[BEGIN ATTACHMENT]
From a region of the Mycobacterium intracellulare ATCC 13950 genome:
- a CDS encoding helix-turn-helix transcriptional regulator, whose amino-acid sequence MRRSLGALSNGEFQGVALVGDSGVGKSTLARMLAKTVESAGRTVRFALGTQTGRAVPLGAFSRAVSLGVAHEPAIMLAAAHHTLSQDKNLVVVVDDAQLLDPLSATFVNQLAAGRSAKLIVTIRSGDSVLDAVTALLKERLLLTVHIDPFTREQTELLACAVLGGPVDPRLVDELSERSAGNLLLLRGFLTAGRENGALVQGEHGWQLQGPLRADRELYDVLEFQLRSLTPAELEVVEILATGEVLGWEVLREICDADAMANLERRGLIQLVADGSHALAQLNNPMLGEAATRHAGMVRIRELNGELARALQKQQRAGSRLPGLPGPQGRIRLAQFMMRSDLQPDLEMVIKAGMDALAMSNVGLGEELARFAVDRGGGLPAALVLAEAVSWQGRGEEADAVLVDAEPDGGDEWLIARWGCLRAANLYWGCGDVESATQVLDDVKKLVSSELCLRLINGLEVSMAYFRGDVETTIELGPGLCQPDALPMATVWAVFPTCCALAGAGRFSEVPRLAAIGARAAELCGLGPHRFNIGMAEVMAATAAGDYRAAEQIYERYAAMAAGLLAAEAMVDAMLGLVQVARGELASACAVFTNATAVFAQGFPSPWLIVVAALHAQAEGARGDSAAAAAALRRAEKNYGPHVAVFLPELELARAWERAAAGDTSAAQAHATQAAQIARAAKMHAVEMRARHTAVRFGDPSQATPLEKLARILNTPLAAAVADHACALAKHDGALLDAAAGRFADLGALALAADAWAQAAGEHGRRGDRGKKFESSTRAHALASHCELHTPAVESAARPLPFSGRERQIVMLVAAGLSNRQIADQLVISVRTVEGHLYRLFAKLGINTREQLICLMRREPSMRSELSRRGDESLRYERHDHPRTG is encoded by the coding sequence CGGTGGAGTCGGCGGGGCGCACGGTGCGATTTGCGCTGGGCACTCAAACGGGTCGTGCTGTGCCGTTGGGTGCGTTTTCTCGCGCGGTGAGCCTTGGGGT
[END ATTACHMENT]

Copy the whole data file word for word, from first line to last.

From a region of the Mycobacterium intracellulare ATCC 13950 genome:
- a CDS encoding helix-turn-helix transcriptional regulator, whose amino-acid sequence MRRSLGALSNGEFQGVALVGDSGVGKSTLARMLAKTVESAGRTVRFALGTQTGRAVPLGAFSRAVSLGVAHEPAIMLAAAHHTLSQDKNLVVVVDDAQLLDPLSATFVNQLAAGRSAKLIVTIRSGDSVLDAVTALLKERLLLTVHIDPFTREQTELLACAVLGGPVDPRLVDELSERSAGNLLLLRGFLTAGRENGALVQGEHGWQLQGPLRADRELYDVLEFQLRSLTPAELEVVEILATGEVLGWEVLREICDADAMANLERRGLIQLVADGSHALAQLNNPMLGEAATRHAGMVRIRELNGELARALQKQQRAGSRLPGLPGPQGRIRLAQFMMRSDLQPDLEMVIKAGMDALAMSNVGLGEELARFAVDRGGGLPAALVLAEAVSWQGRGEEADAVLVDAEPDGGDEWLIARWGCLRAANLYWGCGDVESATQVLDDVKKLVSSELCLRLINGLEVSMAYFRGDVETTIELGPGLCQPDALPMATVWAVFPTCCALAGAGRFSEVPRLAAIGARAAELCGLGPHRFNIGMAEVMAATAAGDYRAAEQIYERYAAMAAGLLAAEAMVDAMLGLVQVARGELASACAVFTNATAVFAQGFPSPWLIVVAALHAQAEGARGDSAAAAAALRRAEKNYGPHVAVFLPELELARAWERAAAGDTSAAQAHATQAAQIARAAKMHAVEMRARHTAVRFGDPSQATPLEKLARILNTPLAAAVADHACALAKHDGALLDAAAGRFADLGALALAADAWAQAAGEHGRRGDRGKKFESSTRAHALASHCELHTPAVESAARPLPFSGRERQIVMLVAAGLSNRQIADQLVISVRTVEGHLYRLFAKLGINTREQLICLMRREPSMRSELSRRGDESLRYERHDHPRTG is encoded by the coding sequence CGGTGGAGTCGGCGGGGCGCACGGTGCGATTTGCGCTGGGCACTCAAACGGGTCGTGCTGTGCCGTTGGGTGCGTTTTCTCGCGCGGTGAGCCTTGGGGT